New York Daily News

December 5, 2005

Pols aim for better gun database

By NICOLE BODE and LISA L. COLANGELO
DAILY NEWS STAFF WRITERS

Controversial Queens judge Laura Blackburne  
Photo: Michael Schwartz
 
Sen. Charles Schumer speaks at a news conference calling on the federal government to force all 50 states to report all guns stolen or involved in a crime to a database as New York does. Standing with him is Patrolmen's Benevolent Association president Patrict Lynch. Last week's murder of Police Officer Dillon Stewart was conmmitted with a stolen gun.

The murder of Officer Dillon Stewart with a stolen gun prompted local leaders yesterday to call for the feds to force all 50 states to report all guns reported stolen or involved in a crime to a database, as New York does.

Standing with Patrolmen's Benevolent Association President Patrick Lynch, Sen. Chuck Schumer noted 92% of illegal guns used to commit crimes in New York come from another state.

Only about half of the states voluntarily report such guns to the Bureau of Alcohol, Tobacco and Firearms database. In addition, Schumer (D-N.Y.) said, the gun-tracking database should be open to the public. It had been until a 2003 law imposed restrictions.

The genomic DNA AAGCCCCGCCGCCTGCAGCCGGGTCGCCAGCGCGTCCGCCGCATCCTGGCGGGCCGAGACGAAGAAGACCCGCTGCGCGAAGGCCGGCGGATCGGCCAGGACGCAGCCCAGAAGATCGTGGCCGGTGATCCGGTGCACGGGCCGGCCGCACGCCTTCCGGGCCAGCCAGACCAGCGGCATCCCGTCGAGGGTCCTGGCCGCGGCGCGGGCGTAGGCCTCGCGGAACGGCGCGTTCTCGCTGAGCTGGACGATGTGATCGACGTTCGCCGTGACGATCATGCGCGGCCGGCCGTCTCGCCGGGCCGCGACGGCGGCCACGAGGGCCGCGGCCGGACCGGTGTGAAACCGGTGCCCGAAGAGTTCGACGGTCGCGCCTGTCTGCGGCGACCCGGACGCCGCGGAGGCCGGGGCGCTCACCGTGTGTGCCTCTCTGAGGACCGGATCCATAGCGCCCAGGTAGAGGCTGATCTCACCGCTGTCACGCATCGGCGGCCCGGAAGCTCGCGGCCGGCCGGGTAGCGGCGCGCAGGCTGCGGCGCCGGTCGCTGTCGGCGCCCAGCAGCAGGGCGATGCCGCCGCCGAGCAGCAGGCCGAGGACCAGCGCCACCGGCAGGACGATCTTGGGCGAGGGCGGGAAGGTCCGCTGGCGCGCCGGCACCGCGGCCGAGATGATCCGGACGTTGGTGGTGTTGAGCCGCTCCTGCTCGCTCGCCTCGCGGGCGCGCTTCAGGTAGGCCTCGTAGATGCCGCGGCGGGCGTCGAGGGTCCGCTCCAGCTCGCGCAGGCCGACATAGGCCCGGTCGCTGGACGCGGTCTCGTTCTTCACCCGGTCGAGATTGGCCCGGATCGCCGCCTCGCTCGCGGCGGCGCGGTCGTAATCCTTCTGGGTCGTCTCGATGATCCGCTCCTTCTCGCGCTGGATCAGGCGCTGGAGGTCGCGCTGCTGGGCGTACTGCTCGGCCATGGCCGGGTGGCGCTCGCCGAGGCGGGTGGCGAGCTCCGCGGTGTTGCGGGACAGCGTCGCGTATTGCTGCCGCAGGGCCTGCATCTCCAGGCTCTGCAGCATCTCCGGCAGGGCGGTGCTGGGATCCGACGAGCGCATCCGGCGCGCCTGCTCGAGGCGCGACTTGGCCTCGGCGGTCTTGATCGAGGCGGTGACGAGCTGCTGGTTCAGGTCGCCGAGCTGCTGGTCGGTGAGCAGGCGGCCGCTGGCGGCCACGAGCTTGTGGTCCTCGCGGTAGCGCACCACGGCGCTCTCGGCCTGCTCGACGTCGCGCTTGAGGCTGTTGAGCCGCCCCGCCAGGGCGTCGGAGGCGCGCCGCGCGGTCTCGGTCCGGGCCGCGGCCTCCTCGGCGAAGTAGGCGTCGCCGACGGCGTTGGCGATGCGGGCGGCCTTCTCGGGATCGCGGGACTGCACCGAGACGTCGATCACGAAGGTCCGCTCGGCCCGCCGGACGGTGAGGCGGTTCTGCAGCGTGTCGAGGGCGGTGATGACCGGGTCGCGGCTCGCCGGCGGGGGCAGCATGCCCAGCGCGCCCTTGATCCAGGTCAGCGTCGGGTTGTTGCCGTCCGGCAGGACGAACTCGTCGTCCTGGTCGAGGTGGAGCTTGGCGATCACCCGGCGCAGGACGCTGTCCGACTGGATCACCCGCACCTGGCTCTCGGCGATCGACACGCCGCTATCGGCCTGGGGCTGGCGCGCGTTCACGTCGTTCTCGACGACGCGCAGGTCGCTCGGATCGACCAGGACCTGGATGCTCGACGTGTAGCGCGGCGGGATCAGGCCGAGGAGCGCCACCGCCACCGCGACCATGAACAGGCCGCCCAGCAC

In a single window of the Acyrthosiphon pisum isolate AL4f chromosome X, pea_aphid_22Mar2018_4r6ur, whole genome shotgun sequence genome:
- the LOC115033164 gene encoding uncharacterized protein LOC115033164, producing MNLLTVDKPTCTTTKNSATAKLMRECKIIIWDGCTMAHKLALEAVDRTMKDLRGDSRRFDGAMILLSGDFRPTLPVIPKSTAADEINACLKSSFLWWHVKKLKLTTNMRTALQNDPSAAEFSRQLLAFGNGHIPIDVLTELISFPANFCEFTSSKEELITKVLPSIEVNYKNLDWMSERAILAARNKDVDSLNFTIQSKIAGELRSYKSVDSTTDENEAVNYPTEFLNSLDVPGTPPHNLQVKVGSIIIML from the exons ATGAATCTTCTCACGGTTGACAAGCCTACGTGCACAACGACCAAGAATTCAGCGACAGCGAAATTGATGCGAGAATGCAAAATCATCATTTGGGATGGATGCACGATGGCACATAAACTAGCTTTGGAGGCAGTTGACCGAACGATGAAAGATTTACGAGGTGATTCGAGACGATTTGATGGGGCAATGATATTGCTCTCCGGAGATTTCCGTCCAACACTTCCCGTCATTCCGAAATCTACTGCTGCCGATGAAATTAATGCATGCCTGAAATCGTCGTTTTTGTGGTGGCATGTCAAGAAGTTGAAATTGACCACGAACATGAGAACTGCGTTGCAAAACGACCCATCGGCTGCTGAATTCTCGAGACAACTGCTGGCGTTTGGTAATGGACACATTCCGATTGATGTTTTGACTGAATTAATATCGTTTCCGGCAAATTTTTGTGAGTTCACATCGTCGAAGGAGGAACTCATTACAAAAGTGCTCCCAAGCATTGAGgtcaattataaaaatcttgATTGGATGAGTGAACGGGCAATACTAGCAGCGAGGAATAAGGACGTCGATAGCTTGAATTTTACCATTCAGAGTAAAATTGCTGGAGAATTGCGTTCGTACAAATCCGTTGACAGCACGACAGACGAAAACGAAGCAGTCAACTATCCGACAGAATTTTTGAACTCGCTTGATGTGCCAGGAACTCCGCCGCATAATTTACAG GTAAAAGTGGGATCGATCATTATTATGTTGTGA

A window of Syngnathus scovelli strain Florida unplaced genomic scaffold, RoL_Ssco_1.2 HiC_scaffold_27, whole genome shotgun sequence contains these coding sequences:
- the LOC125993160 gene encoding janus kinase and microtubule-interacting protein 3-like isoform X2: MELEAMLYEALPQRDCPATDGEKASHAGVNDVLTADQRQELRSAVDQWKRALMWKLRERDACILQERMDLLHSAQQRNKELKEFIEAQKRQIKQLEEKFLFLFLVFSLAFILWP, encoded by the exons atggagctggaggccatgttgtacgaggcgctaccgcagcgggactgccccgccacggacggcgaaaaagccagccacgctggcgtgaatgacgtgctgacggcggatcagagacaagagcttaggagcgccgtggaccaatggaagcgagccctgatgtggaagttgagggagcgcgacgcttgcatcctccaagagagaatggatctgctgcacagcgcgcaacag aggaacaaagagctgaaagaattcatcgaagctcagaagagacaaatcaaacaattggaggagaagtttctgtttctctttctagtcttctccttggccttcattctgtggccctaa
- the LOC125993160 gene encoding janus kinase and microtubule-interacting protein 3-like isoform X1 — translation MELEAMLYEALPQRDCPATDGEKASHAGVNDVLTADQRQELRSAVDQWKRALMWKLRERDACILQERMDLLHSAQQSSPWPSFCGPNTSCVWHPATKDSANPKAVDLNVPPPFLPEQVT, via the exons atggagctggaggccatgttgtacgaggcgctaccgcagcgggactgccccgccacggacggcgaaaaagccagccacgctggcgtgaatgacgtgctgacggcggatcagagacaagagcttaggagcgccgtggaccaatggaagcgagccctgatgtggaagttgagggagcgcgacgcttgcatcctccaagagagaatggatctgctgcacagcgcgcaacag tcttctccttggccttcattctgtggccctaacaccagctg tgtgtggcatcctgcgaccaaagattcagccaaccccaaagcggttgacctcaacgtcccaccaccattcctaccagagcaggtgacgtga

"We hope and pray that a tragic loss of a wonderful police officer will perhaps galvanize Washington to action so it might not happen again," he said.

Schumer also said the maximum prison time for convicted gun traffickers should be boosted to 20 years from 10 years.

"It's absolutely mandatory that if we are going to ask our police officers to lay down their lives like Dillon Stewart has, we must give them every tool they need," Lynch said.

Mayor Bloomberg reiterated his call for federal legislation to "stop the insanity of illegal guns on our streets."

"I wish every member of Congress had sat with the Stewart family for four hours at Kings County Hospital, as I did," Bloomberg said in his weekly radio address on 1010 WINS. "I wish they had looked into Officer Stewart's wife's eyes, and saw what I saw. You can't walk away from that experience and not feel a powerful obligation to do everything possible to prevent it from occurring again."